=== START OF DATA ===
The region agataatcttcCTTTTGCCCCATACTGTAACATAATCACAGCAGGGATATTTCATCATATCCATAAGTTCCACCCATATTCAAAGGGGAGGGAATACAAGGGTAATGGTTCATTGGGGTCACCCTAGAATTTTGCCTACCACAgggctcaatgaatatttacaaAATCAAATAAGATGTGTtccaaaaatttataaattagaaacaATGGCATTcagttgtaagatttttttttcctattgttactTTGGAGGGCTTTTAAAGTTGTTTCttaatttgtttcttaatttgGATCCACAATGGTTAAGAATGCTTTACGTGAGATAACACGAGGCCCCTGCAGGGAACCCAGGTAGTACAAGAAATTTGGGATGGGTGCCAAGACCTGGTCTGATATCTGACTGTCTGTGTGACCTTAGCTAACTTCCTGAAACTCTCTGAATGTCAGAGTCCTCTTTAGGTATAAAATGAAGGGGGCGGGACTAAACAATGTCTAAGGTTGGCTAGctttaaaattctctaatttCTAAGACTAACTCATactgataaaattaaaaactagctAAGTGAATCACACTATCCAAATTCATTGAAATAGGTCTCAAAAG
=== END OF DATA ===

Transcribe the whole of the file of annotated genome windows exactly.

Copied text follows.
The region agataatcttcCTTTTGCCCCATACTGTAACATAATCACAGCAGGGATATTTCATCATATCCATAAGTTCCACCCATATTCAAAGGGGAGGGAATACAAGGGTAATGGTTCATTGGGGTCACCCTAGAATTTTGCCTACCACAgggctcaatgaatatttacaaAATCAAATAAGATGTGTtccaaaaatttataaattagaaacaATGGCATTcagttgtaagatttttttttcctattgttactTTGGAGGGCTTTTAAAGTTGTTTCttaatttgtttcttaatttgGATCCACAATGGTTAAGAATGCTTTACGTGAGATAACACGAGGCCCCTGCAGGGAACCCAGGTAGTACAAGAAATTTGGGATGGGTGCCAAGACCTGGTCTGATATCTGACTGTCTGTGTGACCTTAGCTAACTTCCTGAAACTCTCTGAATGTCAGAGTCCTCTTTAGGTATAAAATGAAGGGGGCGGGACTAAACAATGTCTAAGGTTGGCTAGctttaaaattctctaatttCTAAGACTAACTCATactgataaaattaaaaactagctAAGTGAATCACACTATCCAAATTCATTGAAATAGGTCTCAAAAG